Types of Welding to Teach Students

Types of Welding to Teach Students

A comprehensive welding education starts by understanding the different types of welding. Each type has its own pros and cons, needed materials, and final results. Here’s a quick run-down of the basics on each type of welding process to get your students started.

MIG Welding (GMAW)

Gas Metal Arc Welding, also known as MIG or Metal Inert Gas, is great for beginning welders because it’s clean, relatively easy, and can be used on any thickness of metal. It uses a continuous solid wire electrode that’s heated and fed into a weld pool from a MIG gun while shielding gas protects the bond from contaminants. When these materials melt together, they make a strong bond called a joint. The best metals for MIG welding are carbon steel, stainless steel, and aluminum.

MIG Welding Supplies:

  • Shielding Gas MIG welding wire
  • Contact tips and nozzles
  • Nozzle gel
  • MIG pliers
  • C-Clamps or magnets

Flux-Core Wire Welding (FCAW)

Flux-Cored Arc Welding (FCAW) also uses a wire-feed process like MIG welding, but there’s no need for shielding gas. In this case, the flux-cored wire is what shields the arc from contamination.

Flux-Core Welding Supplies:

  • Wire brush
  • Contact tips
  • Anti-spatter
  • MIG pliers
  • Chipping hammer

Stick Welding (SMAW)

Shielded Metal Arc Welding, or Stick Welding, is a simple and versatile welding process which makes it a popular choice for many classrooms. This manual process uses consumable electrodes that are covered with a flux to lay beads. Then, an electric current creates an arc between the electrode and the metal. They melt together to form a weld pool. Once it cools, it becomes a joint.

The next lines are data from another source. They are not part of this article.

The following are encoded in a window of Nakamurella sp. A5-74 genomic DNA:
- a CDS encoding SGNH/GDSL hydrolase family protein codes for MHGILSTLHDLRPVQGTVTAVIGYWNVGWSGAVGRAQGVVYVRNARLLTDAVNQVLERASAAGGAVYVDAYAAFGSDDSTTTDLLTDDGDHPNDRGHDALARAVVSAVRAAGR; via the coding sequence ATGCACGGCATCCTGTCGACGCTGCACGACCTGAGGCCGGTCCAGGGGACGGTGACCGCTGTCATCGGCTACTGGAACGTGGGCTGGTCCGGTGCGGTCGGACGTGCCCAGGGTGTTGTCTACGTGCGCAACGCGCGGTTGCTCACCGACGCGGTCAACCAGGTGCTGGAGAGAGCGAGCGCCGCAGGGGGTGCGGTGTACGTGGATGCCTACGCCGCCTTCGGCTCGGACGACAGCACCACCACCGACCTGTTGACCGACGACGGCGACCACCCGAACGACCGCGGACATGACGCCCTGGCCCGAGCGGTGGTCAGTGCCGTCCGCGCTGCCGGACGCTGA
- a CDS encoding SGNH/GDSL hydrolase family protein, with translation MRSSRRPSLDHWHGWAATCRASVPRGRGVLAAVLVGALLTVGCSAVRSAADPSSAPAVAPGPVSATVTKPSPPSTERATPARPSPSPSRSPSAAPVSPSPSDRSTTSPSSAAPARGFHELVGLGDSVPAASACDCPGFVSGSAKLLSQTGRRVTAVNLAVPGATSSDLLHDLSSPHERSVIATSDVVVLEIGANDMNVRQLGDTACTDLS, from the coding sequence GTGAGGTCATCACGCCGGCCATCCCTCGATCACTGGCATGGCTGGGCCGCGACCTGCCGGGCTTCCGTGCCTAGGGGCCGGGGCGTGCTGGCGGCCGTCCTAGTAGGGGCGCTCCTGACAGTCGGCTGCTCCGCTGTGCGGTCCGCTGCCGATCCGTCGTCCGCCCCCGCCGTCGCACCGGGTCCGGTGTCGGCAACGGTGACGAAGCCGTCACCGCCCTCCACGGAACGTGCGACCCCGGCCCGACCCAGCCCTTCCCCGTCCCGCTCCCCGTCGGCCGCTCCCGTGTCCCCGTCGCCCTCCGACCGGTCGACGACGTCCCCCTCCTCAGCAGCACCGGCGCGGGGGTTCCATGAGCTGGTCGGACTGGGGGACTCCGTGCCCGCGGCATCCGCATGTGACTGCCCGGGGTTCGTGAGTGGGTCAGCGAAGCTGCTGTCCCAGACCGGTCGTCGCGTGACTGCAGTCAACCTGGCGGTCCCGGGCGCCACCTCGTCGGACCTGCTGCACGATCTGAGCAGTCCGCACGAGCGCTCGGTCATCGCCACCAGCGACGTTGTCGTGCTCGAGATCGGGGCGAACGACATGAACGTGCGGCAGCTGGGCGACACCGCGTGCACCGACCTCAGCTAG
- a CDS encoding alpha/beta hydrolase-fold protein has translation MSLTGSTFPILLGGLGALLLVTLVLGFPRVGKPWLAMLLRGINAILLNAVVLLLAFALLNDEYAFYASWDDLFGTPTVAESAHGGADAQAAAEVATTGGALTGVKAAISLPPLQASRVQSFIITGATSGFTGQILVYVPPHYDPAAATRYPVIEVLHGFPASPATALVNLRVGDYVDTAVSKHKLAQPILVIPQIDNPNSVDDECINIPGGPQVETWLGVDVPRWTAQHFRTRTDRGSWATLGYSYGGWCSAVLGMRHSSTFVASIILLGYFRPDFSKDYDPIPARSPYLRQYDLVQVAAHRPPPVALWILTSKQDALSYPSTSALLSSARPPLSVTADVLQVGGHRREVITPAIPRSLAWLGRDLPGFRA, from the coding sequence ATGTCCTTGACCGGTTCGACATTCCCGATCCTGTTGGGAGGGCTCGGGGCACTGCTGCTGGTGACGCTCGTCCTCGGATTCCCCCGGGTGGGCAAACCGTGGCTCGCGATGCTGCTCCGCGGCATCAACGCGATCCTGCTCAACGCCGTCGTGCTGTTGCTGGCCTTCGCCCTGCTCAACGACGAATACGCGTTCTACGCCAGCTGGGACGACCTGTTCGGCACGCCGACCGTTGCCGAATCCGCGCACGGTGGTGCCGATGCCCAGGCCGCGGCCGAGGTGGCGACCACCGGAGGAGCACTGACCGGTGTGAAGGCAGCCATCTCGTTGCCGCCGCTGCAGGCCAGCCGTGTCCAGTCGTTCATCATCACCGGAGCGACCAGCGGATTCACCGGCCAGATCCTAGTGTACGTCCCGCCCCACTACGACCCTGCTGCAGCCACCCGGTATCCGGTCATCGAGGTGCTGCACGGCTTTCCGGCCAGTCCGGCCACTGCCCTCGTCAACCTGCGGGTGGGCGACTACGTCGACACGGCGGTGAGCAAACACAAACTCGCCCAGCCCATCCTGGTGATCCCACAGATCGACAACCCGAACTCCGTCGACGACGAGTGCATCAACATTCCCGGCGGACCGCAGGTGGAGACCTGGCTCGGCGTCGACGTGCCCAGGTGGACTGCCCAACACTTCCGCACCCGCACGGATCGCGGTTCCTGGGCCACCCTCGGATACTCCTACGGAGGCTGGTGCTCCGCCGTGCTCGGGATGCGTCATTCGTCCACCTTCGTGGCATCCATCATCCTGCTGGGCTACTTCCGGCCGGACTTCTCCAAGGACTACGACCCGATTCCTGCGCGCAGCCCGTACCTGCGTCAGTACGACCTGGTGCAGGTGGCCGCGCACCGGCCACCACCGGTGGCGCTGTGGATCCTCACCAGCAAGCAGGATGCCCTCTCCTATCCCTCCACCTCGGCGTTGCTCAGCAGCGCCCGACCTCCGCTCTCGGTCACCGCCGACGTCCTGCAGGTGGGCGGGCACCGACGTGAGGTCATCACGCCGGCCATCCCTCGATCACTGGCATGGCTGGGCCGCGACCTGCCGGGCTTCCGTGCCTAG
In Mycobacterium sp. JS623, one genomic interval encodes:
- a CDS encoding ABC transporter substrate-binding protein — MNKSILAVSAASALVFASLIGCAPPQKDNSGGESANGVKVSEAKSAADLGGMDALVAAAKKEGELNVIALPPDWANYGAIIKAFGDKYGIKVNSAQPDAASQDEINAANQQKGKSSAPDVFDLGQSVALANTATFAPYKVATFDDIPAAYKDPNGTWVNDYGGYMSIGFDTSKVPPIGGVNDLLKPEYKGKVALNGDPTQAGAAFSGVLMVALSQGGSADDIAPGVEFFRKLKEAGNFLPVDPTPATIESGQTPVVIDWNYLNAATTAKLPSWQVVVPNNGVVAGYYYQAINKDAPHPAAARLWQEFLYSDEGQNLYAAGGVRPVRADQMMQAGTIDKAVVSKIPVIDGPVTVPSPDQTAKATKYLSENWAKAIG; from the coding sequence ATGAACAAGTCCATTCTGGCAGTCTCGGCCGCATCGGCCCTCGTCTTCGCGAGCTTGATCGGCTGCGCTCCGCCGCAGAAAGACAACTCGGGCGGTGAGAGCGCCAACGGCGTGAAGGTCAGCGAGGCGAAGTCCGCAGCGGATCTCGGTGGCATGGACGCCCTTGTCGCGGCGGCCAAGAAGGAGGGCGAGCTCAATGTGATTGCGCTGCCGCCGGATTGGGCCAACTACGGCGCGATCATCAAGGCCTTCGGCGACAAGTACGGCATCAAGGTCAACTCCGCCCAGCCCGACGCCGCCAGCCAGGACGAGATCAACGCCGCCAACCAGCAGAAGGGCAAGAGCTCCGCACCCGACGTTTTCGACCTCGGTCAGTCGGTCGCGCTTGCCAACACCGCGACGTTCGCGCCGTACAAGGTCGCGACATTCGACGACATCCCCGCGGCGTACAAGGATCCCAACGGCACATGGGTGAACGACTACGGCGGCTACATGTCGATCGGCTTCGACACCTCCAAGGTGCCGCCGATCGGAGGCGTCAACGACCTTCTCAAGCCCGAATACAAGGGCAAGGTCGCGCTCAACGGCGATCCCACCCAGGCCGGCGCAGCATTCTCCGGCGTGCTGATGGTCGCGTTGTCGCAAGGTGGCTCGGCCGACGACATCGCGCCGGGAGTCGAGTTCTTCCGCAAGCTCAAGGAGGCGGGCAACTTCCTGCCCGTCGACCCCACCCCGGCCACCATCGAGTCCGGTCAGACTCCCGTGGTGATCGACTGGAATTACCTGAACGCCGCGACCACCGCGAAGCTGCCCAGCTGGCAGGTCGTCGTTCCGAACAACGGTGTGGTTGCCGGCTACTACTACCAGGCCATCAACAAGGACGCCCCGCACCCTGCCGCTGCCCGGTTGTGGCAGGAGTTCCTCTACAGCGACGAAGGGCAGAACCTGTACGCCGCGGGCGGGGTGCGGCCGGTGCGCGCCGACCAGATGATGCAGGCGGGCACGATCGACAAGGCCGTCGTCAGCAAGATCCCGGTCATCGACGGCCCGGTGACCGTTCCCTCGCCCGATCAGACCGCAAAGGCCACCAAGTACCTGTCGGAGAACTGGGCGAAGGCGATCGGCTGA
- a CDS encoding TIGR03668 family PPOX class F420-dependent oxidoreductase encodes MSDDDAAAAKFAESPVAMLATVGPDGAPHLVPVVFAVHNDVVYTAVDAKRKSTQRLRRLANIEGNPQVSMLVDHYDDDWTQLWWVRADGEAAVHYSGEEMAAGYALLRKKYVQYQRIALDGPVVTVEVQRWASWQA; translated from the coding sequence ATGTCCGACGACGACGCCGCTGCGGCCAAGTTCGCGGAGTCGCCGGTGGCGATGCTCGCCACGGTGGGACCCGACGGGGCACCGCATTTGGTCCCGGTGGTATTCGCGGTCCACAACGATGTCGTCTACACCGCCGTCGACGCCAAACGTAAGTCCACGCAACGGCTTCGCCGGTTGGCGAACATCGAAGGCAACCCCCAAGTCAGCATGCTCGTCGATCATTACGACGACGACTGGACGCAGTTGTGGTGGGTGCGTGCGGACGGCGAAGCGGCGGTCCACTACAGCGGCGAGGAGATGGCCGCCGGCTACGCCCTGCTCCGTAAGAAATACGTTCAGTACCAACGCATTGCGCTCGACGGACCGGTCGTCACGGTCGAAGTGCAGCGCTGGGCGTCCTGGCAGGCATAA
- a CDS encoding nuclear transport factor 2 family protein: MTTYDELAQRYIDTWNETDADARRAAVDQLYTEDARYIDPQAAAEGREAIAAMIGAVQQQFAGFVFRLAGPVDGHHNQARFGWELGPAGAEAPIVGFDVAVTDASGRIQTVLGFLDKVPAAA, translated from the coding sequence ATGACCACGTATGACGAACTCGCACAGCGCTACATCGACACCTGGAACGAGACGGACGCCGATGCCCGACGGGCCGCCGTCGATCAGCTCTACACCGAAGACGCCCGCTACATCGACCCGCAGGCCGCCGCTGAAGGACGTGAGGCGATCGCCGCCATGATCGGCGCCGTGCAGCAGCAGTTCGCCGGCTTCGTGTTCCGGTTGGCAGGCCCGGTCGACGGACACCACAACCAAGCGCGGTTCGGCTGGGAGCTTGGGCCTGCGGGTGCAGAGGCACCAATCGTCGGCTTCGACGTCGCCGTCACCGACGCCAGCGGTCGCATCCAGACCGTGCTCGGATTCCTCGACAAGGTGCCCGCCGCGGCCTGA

This process is often used for iron and steels, but it can also be used for aluminum, nickel, and copper alloys.

Stick Welding Supplies:

  • Stick electrodes
  • Wire brush
  • Contact tips
  • Anti-spatter
  • MIG pliers
  • Chipping hammer

TIG Welding (GTAW)

Gas Tungsten Arc Welding, also called Tungsten Inert Gas or TIG welding, uses inert shielding gas and a non-consumable tungsten electrode to weld thin sections of stainless steel, aluminum, magnesium, and copper alloys.

This process is a bit more complicated than the others, so it’s often reserved for more advanced students. It can be significantly slower due to the manual wire feeding, but it also allows students to have greater control over their work. This helps them produce stronger, higher-quality welds that are also more aesthetically pleasing.

TIG Welding Supplies:

  • Shielding gas
  • Tungsten
  • Filler metal
  • MIG pliers
  • Light pair of leather gloves
  • Tungsten sharpener/ bench grinder
  • Brushes to prep material

Plasma Cutting

This process works differently than the others because it doesn’t join metals together. Rather, the metals are electrically cut with a jet of hot plasma from a plasma torch. This process is often used with steel, stainless steel, aluminum, brass, and copper. Since this process doesn’t create an arc, an ADF welding helmet is not required, though dark glasses are recommended.

Plasma Cutting Supplies:

  • Dark glasses
  • Air compressor
  • Electrodes
  • Cutting tips
  • MIG pliers
  • Air hose

Which Welding Process Do You Teach?

All types of welding can be useful depending on the metals being used and skill level of the welder. Teaching students several ways to weld can help them discover the method that works best for them. Rest assured, no matter which process you choose to teach, Midwest Technology Products has the supplies you need. View our entire welding category or click the links above if you have a specific process in mind. Not sure what you need? Please don’t hesitate to send us a message online or give us a call at 1-800-831-5904.